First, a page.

* Yen hits one-month high vs dollar, euro
* USD extends losses across the board after pullback in U.S. manufacturing
By Sophie Knight
TOKYO, April 2 (Reuters) - The yen shot to a one-month high against the dollar on Tuesday after softer-than-expected U.S. manufacturing data prompted investors to sell the greenback.
But further gains for the Japanese currency could be limited as investors wait to see what the Bank of Japan (BOJ) will deliver at its April 3-4 policy meeting.
The BOJ is widely expected to ramp up its bond buying and to extend the maturities of the bonds it purchases under new Governor Haruhiko Kuroda. The market has already priced in hefty easing from the central bank, making it hard for policymakers to surprise investors.
The U.S. dollar came under pressure after data on Monday showed slowing factory activity in March, raising concerns that the economy is losing momentum due to government spending cuts.
The dollar initially found some support from bids at about 93.00 yen, but its drop gained steam once that level was breached and stop-loss selling was triggered at around 92.90.
The dollar fell 0.5 percent to 92.80 yen, having dropped to as low as 92.57 yen on trading platform EBS earlier on Tuesday, its lowest since March 1.
"If the BOJ manage to surprise the market by introducing easing that goes beyond what's already been supported then the yen is likely to weaken... but with more U.S. data out before the meeting, and other factors on the table, it could reach 90 yen," said Kenichi Asada, manager at Trust & Custody Services.
The yen also rose against the euro, which touched its lowest level in about a month at 119.16 yen. The euro was last down 0.5 percent against the yen at 119.30 yen.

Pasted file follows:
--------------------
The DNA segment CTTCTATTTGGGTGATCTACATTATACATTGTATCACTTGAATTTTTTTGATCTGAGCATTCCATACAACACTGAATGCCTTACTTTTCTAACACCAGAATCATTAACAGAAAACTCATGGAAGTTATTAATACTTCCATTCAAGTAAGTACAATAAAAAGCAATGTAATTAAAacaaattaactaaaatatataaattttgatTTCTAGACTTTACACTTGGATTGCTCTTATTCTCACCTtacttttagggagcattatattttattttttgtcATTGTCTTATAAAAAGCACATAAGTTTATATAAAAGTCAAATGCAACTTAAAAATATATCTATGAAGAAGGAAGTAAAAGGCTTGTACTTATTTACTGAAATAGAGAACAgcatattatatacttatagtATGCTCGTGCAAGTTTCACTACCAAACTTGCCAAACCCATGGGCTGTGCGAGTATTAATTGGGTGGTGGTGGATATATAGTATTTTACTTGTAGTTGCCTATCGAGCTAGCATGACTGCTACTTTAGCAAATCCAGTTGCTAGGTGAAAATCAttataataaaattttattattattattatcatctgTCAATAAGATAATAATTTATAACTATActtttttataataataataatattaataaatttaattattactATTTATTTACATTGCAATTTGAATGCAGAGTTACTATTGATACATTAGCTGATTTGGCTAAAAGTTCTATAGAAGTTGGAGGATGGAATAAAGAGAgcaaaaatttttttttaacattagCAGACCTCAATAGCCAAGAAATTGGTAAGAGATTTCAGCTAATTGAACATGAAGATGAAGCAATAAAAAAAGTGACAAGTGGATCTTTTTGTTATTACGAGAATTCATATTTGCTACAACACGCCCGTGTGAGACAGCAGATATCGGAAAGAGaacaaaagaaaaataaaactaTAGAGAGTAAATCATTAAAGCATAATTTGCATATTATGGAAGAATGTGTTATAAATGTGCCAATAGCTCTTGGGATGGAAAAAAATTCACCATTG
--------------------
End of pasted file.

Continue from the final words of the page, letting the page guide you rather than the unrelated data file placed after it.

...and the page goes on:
Possible support for the euro lies at its late February low of 118.74 yen.
"If the mood in Europe is risk-off then the yen is likely to stay in focus today," said Asada of Trust & Custody Services.
However, a trader at a foreign fund said that it was difficult to read too much into the yen's strength until liquidity returned to normal later on Tuesday. European markets stayed shut on Monday for the Easter holidays.
With the dollar under pressure, the euro edged up 0.1 percent to $1.2855, pulling away from a four-month trough of $1.2750 plumbed last week as concerns intensified over the consequences of Cyprus' bailout conditions.
However, upside for the common currency is limited due to political uncertainty in Italy and worries about the region's debt problem and dour economic outlook.
"As the fundamental outlook for the euro region turns increasingly bleak, the ECB remains poised to strike a dovish tone for monetary policy," said David Song, currency analyst at DailyFX.
"We may see a growing number of central bank officials show a greater willingness to push the benchmark interest rate to a fresh record-low as the recession threatens price stability."
The European Central Bank holds its policy meeting on Thursday, ahead of U.S. non-farm payrolls on Friday.
The Australian dollar edged up 0.4 percent to $1.0462 . The Aussie dollar held firm even as Australia's central bank repeated it had scope to ease policy further.
The Reserve Bank of Australia (RBA) kept its cash rate at a record-matching low of 3.0 percent as expected, but left open the possibility of more rate cuts if the economy failed to respond to past monetary stimulus.